This summer has been a wonderful one for tomatoes, at least in Chicago. With the very hot and dry weather, the tomatoes seem to be growing like crazy! I have been eating tomatoes for almost every meal! Don't you just love garden fresh summer tomatoes? Hopefully these recipes will give you some ideas on how to preserve your summer crop!
I purchased over 45+ pounds of tomatoes (a mixture of beefsteak and roma) from my CSA program, Sandhill Organics. I want to preserve some of summer's bounty so I decided to preserve my tomatoes as: canned tomatoes, canned tomato sauce, canned bruschetta mix, canned tomato soup, dehydrated sliced tomatoes, and lacto-fermented tomato relish/salsa. And, I am so crazy about tomatoes, I just emailed Sandhill to ask for MORE tomatoes! Yikes! I love being able to open my pantry or freezer and pull out summer goodness in the middle of a dreary Chicago winter.
There are many ideas for preserving tomatoes. Here are a few!
I get my instructions from www.pickyourown.org. I am fairly new to water bath canning, just decided to take the plunge last summer. I bought my equipment last year and always turn to this site for my canning help! It is full of everything you need to know about water bath canning, pressure canning, freezing, dehydrating, jam making, etc. A great resource!
Here is an Oh Lardy! tutorial on canning tomatoes!
If you are going to try canning, it is VERY important that you follow tried and true canning recipes. The acidity of the recipe is very important for proper preservation. Canning times can vary based on altitude. Consult www.pickyourown.org for more info.
Whole/Halved Tomatoes, canned or frozen
Following these directions, I canned about 7 quarts of tomatoes. Can't wait to open a batch of summer tomatoes this winter! If you are aren't ready to try canning yet, you can follow these instructions for freezing your whole/halved tomatoes.
Simple Tomato Sauce, canned or frozen
I made a very simple tomato sauce using the following recipe from the book The Art of Preserving. I plan on using this in the winter as a base to make delicious spaghetti sauce or to add to chili. This makes 6 one-pint jars. I used a new size jar, one and a half pint. It is my new favorite size! Sometimes 1 quart is too much but 1 pint is too small.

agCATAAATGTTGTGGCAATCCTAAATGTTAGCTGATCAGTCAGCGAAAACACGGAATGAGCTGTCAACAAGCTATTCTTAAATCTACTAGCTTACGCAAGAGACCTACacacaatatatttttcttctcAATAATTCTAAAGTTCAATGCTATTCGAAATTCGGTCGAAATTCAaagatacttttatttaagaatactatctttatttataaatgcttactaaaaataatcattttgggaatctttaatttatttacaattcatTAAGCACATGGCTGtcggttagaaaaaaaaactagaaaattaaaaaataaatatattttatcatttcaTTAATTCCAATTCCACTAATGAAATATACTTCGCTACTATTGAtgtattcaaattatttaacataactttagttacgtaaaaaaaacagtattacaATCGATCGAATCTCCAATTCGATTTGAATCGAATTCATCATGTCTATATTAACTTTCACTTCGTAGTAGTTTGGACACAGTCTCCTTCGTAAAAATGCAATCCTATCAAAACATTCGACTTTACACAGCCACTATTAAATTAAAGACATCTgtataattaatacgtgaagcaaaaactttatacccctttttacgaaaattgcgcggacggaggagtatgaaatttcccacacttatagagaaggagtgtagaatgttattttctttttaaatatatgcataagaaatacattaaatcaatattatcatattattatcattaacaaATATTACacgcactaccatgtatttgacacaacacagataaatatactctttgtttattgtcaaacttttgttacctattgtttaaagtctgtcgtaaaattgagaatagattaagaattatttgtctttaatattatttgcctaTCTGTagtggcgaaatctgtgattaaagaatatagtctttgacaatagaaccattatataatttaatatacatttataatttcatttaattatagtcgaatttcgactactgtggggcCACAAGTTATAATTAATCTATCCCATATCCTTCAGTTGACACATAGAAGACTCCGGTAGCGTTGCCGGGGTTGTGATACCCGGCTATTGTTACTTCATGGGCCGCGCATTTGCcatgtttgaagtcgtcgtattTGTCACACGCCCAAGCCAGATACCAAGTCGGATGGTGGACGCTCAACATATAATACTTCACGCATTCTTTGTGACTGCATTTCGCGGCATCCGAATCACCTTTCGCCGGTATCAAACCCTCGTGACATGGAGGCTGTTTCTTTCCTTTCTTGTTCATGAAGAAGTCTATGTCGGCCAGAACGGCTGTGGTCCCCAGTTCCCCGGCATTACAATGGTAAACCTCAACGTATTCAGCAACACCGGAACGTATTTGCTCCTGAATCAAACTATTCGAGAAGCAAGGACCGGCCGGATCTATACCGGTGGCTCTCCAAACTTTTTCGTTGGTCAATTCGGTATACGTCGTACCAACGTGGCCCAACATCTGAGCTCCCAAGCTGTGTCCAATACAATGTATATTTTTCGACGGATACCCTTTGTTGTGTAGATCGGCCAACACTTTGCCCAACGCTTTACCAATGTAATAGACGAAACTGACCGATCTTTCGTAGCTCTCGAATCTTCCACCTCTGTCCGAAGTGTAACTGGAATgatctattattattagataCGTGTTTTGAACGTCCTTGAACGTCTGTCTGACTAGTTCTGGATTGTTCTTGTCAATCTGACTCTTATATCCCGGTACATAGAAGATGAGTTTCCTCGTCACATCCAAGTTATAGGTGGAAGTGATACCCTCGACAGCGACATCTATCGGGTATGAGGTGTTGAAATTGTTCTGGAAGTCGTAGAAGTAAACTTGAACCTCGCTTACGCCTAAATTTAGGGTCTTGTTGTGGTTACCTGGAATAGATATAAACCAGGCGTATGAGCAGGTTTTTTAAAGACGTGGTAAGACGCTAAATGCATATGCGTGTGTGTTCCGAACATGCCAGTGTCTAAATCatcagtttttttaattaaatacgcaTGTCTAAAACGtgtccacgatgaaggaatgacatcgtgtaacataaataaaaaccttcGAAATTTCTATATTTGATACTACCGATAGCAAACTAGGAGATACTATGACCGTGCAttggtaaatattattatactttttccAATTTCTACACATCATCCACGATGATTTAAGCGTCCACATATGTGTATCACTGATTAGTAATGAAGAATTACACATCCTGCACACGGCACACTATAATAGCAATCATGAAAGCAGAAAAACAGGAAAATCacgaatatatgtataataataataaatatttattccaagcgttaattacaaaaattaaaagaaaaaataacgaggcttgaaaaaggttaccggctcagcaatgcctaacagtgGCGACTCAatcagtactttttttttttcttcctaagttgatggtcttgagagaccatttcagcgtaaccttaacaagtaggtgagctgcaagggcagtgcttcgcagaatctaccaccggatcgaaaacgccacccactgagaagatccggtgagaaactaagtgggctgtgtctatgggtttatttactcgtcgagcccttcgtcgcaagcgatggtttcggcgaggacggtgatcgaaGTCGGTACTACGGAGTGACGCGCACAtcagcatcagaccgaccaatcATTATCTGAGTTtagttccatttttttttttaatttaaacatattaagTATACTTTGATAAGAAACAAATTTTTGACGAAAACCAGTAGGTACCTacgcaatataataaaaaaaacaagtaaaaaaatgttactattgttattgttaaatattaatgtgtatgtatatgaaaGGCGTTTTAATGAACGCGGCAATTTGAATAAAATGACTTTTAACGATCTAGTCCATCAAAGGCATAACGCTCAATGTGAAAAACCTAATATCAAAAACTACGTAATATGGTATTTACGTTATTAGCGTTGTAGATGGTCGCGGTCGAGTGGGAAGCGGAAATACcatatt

1 tbsp olive oil
4 yellow onions, chopped
6 cloves garlic, chopped
10 lbs tomatoes, cut into chunks
1/2 cup dry red wine
1/2 cup finely chopped basil
1/4 cup fresh or bottled lemon juice (for canning; if freezing, omit lemon juice)
1 1/2 tsp salt (buy sea salt here)
1/4 tsp pepper
- Heat oil and add onions, cooking until translucent (about 6 min)
- Add garlic and cook 2 minutes more.
- Add tomatoes and wine. Raise heat to high and bring to a boil. Reduce to medium and simmer uncovered until reduced by half (about 1 hour).
- Continue to simmer on medium-low until sauce is desired consistency. Stir in basil, lemon juice, salt and pepper. Taste the sauce and adjust for seasonings.
- To can: Ladle hot sauce into the jars (sanitized and warm), leaving 1/4 inch headspace. Remove any air bubbles and adjust the headspace. Wipe rims clean and seal tightly with warmed/sanitized lids. Process jars for 30 minutes in a boiling water bath. (If you use larger jars, pint and a half or quarts, process for 45 minutes)
- To freeze: Ladle into freezer safe jars and freeze.
Bruschetta Mix, canned or frozen
5 lbs Roma tomatoes
1 1/4 cup dry white wine (I used red because it was open)
2 tbsp champagne vinegar
2 tbsp white basalmic vinegar
4-6 cloves garlic, minced
1/2 cup chopped fresh basil
2 tbsp fresh lemon juice (for canning; if freezing, omit lemon juice)
salt and pepper
- Peel, core and squeeze out seeds of the tomatoes then cut into chunks. (Here's a tip for easily peeling tomatoes)